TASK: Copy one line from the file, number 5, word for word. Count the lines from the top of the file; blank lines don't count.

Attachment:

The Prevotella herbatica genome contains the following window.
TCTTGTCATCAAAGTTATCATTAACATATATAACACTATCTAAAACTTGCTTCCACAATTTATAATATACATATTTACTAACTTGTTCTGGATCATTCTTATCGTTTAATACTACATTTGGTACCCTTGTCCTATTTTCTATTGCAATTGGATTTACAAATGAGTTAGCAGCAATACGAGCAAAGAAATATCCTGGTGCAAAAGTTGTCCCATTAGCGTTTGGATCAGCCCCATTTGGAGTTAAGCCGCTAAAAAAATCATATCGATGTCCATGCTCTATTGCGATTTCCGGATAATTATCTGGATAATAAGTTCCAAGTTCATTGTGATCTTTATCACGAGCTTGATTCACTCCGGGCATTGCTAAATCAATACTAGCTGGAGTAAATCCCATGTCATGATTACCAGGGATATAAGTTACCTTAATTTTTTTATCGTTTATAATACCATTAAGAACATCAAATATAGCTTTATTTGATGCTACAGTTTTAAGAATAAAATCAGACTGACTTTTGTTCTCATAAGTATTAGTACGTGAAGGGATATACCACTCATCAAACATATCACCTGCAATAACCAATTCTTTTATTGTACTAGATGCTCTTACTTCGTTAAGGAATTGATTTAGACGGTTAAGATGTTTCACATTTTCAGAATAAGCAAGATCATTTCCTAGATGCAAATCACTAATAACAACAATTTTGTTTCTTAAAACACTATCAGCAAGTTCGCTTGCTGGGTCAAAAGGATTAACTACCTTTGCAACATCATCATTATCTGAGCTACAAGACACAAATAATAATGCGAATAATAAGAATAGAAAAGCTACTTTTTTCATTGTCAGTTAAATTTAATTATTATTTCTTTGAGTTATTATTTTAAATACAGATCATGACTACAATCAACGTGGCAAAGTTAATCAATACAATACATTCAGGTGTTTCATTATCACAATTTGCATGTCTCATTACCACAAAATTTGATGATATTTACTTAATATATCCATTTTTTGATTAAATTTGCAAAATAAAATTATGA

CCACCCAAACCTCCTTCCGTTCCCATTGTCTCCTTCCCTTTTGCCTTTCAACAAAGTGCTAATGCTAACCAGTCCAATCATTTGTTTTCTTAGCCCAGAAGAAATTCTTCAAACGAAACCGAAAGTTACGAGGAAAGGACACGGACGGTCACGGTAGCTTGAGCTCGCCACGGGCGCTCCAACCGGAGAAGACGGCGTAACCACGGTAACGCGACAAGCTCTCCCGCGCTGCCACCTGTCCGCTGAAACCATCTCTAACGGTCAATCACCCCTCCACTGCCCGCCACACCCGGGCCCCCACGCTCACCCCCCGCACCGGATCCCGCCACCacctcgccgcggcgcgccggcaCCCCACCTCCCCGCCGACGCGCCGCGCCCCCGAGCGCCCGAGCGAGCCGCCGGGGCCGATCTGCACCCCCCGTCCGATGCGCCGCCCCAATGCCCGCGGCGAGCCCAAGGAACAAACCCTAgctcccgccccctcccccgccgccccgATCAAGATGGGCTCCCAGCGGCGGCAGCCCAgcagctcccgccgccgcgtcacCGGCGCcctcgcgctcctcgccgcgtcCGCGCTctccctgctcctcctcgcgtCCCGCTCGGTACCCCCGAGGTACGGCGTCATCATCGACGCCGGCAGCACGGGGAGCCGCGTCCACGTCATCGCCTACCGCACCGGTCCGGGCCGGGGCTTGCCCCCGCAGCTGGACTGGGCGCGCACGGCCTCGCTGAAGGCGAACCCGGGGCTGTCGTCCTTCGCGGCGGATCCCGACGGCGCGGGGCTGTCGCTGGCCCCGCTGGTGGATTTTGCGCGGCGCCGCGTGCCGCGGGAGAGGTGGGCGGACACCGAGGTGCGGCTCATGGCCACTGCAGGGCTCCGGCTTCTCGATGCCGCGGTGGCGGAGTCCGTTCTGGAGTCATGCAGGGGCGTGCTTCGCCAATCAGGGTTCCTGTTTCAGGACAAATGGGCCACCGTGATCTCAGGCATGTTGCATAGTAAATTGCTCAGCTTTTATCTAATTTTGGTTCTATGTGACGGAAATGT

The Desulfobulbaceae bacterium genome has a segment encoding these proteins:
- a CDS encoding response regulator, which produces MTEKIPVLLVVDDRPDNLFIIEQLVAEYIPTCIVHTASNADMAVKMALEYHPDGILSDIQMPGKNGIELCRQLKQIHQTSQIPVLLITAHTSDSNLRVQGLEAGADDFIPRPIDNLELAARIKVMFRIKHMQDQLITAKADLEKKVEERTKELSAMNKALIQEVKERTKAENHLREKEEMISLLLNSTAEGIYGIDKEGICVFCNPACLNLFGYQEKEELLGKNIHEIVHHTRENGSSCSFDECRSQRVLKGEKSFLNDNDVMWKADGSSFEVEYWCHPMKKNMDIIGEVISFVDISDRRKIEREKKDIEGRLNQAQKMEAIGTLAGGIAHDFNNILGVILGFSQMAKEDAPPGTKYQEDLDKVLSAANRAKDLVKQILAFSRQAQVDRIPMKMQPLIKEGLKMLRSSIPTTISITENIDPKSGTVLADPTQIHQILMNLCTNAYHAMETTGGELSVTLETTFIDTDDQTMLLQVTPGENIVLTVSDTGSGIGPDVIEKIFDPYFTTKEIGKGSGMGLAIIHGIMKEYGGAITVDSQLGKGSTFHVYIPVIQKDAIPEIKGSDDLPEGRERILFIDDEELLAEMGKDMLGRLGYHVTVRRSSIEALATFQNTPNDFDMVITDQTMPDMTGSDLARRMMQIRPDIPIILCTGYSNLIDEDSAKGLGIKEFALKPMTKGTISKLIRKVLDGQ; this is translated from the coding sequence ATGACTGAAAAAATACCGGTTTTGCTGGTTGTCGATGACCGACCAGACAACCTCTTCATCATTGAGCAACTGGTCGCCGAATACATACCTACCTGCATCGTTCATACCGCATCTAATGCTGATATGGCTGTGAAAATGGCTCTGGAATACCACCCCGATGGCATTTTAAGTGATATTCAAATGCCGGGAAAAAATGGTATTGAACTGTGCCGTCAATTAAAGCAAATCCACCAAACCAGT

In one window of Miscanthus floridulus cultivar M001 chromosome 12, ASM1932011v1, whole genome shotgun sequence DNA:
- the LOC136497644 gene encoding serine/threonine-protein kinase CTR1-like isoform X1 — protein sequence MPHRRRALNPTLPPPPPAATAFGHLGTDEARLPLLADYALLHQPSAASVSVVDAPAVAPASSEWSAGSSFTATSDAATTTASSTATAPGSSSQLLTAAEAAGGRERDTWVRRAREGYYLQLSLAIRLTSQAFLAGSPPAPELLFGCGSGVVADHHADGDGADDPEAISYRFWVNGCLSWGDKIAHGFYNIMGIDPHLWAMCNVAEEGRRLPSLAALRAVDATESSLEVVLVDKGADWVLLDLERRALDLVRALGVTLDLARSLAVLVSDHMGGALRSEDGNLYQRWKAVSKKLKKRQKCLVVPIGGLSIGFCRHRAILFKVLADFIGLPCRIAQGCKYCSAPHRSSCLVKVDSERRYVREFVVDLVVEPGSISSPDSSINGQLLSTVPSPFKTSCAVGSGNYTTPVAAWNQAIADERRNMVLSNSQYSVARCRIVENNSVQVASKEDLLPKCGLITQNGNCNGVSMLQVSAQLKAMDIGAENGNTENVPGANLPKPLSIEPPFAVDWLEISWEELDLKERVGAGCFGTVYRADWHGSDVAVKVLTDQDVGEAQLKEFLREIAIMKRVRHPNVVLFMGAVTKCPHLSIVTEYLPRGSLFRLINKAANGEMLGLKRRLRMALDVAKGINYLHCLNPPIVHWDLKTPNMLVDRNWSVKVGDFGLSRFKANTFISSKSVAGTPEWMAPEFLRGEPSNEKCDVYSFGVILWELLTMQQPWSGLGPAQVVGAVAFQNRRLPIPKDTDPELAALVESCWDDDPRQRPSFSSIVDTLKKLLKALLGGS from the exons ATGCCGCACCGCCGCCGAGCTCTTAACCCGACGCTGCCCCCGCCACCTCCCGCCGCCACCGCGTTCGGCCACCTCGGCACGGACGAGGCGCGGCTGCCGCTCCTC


- a CDS encoding response regulator, which produces MTEKIPVLLVVDDRPDNLFIIEQLVAEYIPTCIVHTASNADMAVKMALEYHPDGILSDIQMPGKNGIELCRQLKQIHQTSQIPVLLITAHTSDSNLRVQGLEAGADDFIPRPIDNLELAARIKVMFRIKHMQDQLITAKADLEKKVEERTKELSAMNKALIQEVKERTKAENHLREKEEMISLLLNSTAEGIYGIDKEGICVFCNPACLNLFGYQEKEELLGKNIHEIVHHTRENGSSCSFDECRSQRVLKGEKSFLNDNDVMWKADGSSFEVEYWCHPMKKNMDIIGEVISFVDISDRRKIEREKKDIEGRLNQAQKMEAIGTLAGGIAHDFNNILGVILGFSQMAKEDAPPGTKYQEDLDKVLSAANRAKDLVKQILAFSRQAQVDRIPMKMQPLIKEGLKMLRSSIPTTISITENIDPKSGTVLADPTQIHQILMNLCTNAYHAMETTGGELSVTLETTFIDTDDQTMLLQVTPGENIVLTVSDTGSGIGPDVIEKIFDPYFTTKEIGKGSGMGLAIIHGIMKEYGGAITVDSQLGKGSTFHVYIPVIQKDAIPEIKGSDDLPEGRERILFIDDEELLAEMGKDMLGRLGYHVTVRRSSIEALATFQNTPNDFDMVITDQTMPDMTGSDLARRMMQIRPDIPIILCTGYSNLIDEDSAKGLGIKEFALKPMTKGTISKLIRKVLDGQ; this is translated from the coding sequence ATGACTGAAAAAATACCGGTTTTGCTGGTTGTCGATGACCGACCAGACAACCTCTTCATCATTGAGCAACTGGTCGCCGAATACATACCTACCTGCATCGTTCATACCGCATCTAATGCTGATATGGCTGTGAAAATGGCTCTGGAATACCACCCCGATGGCATTTTAAGTGATATTCAAATGCCGGGAAAAAATGGTATTGAACTGTGCCGTCAATTAAAGCAAATCCACCAAACCAGT